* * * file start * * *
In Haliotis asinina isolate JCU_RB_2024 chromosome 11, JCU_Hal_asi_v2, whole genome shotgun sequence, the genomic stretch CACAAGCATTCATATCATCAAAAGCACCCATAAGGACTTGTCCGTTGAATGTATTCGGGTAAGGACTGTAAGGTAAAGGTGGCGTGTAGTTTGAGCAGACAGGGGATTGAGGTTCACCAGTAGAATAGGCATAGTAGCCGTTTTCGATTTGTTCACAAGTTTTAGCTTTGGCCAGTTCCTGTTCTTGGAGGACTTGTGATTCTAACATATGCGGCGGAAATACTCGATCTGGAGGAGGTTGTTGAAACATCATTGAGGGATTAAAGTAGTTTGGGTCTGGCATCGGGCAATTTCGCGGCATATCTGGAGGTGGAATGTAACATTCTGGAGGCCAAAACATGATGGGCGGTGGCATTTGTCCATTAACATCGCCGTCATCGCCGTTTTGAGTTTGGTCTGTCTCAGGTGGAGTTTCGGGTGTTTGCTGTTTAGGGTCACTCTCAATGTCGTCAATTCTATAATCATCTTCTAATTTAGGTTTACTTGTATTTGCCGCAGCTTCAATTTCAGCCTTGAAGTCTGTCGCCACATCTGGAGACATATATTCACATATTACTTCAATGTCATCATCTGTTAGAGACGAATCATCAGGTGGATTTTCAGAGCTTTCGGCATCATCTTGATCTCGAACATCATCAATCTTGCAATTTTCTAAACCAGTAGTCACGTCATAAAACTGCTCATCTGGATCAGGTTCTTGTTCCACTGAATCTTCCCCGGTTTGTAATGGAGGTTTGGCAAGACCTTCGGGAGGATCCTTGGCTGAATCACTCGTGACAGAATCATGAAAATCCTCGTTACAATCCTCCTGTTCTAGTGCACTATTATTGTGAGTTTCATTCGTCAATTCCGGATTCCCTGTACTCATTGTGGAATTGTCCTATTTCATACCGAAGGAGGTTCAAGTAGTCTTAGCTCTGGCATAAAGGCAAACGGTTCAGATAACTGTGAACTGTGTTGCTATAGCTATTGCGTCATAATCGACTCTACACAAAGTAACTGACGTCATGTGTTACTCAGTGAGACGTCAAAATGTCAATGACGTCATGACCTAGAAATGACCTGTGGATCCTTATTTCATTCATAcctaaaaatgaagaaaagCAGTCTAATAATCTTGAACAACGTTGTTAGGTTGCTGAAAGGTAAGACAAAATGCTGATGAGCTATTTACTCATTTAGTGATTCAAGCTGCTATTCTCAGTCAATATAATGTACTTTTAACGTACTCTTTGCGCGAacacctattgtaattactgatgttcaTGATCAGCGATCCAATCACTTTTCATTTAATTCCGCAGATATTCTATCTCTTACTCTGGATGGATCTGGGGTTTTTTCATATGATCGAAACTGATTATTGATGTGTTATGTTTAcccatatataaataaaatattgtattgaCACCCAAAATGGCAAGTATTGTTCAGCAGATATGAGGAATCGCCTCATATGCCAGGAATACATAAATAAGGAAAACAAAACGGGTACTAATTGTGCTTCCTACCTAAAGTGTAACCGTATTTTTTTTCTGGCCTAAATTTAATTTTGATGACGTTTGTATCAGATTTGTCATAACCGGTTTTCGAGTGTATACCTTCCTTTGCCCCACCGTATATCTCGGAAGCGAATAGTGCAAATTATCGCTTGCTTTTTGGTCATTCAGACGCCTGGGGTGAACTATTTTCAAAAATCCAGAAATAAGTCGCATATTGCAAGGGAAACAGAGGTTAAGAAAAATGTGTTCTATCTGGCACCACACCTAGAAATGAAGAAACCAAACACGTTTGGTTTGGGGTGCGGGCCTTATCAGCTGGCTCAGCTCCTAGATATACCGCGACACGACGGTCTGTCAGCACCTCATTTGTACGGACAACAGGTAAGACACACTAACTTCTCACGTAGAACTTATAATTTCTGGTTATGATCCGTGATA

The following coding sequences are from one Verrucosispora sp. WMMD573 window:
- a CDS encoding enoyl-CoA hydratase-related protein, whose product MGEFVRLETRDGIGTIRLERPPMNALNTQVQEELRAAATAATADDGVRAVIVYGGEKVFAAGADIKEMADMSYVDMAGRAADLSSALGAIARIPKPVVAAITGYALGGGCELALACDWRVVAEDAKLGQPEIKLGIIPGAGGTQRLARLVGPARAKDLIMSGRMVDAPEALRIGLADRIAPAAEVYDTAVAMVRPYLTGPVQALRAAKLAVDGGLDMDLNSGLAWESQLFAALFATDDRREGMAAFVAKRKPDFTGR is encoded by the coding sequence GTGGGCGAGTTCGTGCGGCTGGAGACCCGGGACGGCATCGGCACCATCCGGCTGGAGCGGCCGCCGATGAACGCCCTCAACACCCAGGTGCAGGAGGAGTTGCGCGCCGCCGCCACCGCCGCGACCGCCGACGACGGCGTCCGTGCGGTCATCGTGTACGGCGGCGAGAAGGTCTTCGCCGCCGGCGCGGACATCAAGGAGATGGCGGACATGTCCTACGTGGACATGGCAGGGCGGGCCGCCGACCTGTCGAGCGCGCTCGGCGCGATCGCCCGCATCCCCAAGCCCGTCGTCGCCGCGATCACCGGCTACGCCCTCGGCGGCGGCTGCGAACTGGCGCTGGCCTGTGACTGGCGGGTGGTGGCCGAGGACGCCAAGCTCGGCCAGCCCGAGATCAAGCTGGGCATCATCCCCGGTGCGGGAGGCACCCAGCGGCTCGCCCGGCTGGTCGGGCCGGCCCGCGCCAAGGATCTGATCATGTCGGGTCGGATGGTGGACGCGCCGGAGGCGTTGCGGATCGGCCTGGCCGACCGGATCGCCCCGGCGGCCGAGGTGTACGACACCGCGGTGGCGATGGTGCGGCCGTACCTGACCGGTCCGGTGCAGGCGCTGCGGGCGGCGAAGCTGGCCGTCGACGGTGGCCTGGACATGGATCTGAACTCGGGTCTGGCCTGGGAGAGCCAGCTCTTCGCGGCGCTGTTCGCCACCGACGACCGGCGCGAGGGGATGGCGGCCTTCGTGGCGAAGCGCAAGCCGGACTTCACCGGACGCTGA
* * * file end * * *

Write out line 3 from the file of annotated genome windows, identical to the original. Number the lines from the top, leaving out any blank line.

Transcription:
- a CDS encoding enoyl-CoA hydratase-related protein, whose product MGEFVRLETRDGIGTIRLERPPMNALNTQVQEELRAAATAATADDGVRAVIVYGGEKVFAAGADIKEMADMSYVDMAGRAADLSSALGAIARIPKPVVAAITGYALGGGCELALACDWRVVAEDAKLGQPEIKLGIIPGAGGTQRLARLVGPARAKDLIMSGRMVDAPEALRIGLADRIAPAAEVYDTAVAMVRPYLTGPVQALRAAKLAVDGGLDMDLNSGLAWESQLFAALFATDDRREGMAAFVAKRKPDFTGR is encoded by the coding sequence GTGGGCGAGTTCGTGCGGCTGGAGACCCGGGACGGCATCGGCACCATCCGGCTGGAGCGGCCGCCGATGAACGCCCTCAACACCCAGGTGCAGGAGGAGTTGCGCGCCGCCGCCACCGCCGCGACCGCCGACGACGGCGTCCGTGCGGTCATCGTGTACGGCGGCGAGAAGGTCTTCGCCGCCGGCGCGGACATCAAGGAGATGGCGGACATGTCCTACGTGGACATGGCAGGGCGGGCCGCCGACCTGTCGAGCGCGCTCGGCGCGATCGCCCGCATCCCCAAGCCCGTCGTCGCCGCGATCACCGGCTACGCCCTCGGCGGCGGCTGCGAACTGGCGCTGGCCTGTGACTGGCGGGTGGTGGCCGAGGACGCCAAGCTCGGCCAGCCCGAGATCAAGCTGGGCATCATCCCCGGTGCGGGAGGCACCCAGCGGCTCGCCCGGCTGGTCGGGCCGGCCCGCGCCAAGGATCTGATCATGTCGGGTCGGATGGTGGACGCGCCGGAGGCGTTGCGGATCGGCCTGGCCGACCGGATCGCCCCGGCGGCCGAGGTGTACGACACCGCGGTGGCGATGGTGCGGCCGTACCTGACCGGTCCGGTGCAGGCGCTGCGGGCGGCGAAGCTGGCCGTCGACGGTGGCCTGGACATGGATCTGAACTCGGGTCTGGCCTGGGAGAGCCAGCTCTTCGCGGCGCTGTTCGCCACCGACGACCGGCGCGAGGGGATGGCGGCCTTCGTGGCGAAGCGCAAGCCGGACTTCACCGGACGCTGA